The school was coming up on the fall harvesting break. All of the boys were excited at the prospect of having a few weeks off from school. Orin and Evie went in and met with the teacher. Mrs. Applewait was very complimentary about all five of the boys. JD was soaking up information like a sponge. He had already caught up with the other children his age and was passing them in Math. Ezra was doing very well in every subject. She was concerned that he didn't seem to play with the other children as readily as he seemed to prefer to sit and read. Vin was holding his own, just barely. It was evident to the teacher that he was having trouble with some of his letters, though he could work the numbers just fine. She had paired him with Ezra, who had an almost uncanny knack for helping. Buck was the one student who exasperated her the most. While doing passable work in class, he was also a terrible flirt. Several times, she had caught him passing notes to the various girls in the class. Chris was doing well. He wasn't at the top of his group and he wasn't at the bottom. The teacher said that he was pleasant and easygoing most of the time. She had seen brief bursts of anger, but boys teasing him or his 'brothers' had provoked them.

It was one of the only times Josiah had been really upset with Chris and proud of him at the same time. When he arrived to pick the boys up at the end of the school day, the blond boy was not outside playing with the other children. JD had run to him, almost in tears.

"Chris had to stay inside and write on the board!" JD lamented. "Cause he beat up Ryan Boxworth!"

When he entered the one-room schoolhouse, Chris was standing at the board, his arm stretched up as far as he could reach to write beneath the neatly printed line the teacher had put up for him. 'I will not fight with other children,' it read. The teacher looked up from her desk and got up to meet Josiah halfway.

"Keep working, Chris. I'll be right back," Mrs. Applewait said. "If you'd step outside, I would like to speak with you for a moment," she said to Josiah. They went out the back of the schoolhouse and she motioned for him to take a seat on the bench. "Chris was in a fight with another student during the lunch recess. It seems that another boy, Ryan, was teasing JD about being an orphan and Chris took it upon himself to punch him in the nose. I spoke with several other children and they all say that he was only defending JD but I can't allow that kind of behavior."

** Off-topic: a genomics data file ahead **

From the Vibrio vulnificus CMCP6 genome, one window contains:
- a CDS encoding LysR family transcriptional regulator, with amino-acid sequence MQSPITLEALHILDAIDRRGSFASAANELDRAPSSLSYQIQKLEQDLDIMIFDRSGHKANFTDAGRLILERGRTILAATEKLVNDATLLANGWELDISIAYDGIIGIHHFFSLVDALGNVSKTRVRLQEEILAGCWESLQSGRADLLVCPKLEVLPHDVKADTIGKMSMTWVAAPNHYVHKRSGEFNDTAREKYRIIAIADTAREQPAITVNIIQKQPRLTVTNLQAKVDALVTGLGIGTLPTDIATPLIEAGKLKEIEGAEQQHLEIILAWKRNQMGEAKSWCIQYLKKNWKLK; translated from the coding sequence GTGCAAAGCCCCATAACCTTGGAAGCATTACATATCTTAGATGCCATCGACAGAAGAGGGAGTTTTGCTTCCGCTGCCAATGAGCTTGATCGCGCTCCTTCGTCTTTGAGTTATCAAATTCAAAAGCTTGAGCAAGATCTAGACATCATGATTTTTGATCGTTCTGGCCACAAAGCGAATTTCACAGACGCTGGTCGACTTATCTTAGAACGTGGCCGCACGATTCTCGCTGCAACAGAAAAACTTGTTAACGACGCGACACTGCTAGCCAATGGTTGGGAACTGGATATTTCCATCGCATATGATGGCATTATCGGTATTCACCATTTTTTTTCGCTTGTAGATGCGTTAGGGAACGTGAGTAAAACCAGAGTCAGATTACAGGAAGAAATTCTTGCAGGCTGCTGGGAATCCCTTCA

"I understand, Ma'am. I will tell Mr. Travis and I'll have a talk with him when we get home," Josiah had promised. They went back into the building and the teacher told Chris that he could erase the board and then he was free to go.

On the ride home, Josiah balled Chris out. "What if Travis decides to send us away because you can't control your temper? I'm not ready and neither is Nathan to work and take care of all of us. Do you want us to get split up?"

At the ranch, after supper, Josiah pulled Orin aside and told him what had happened. He didn't sugar coat it or try to make it sound better than it was, he told the truth. He also told Orin that he had spoken to Chris on the way home and that it wouldn't happen again. Orin found Chris, in the barn brushing one of the horses. He was amazed at the contrition shining from the hazel eyes. Chris told him that he was sorry for hitting the other boy and that he wouldn't do it again. He also volunteered to take on extra chores as punishment. Orin was satisfied that the situation had been taken care of, it was just that he was worried that Josiah was usurping his place as the boys' guardian.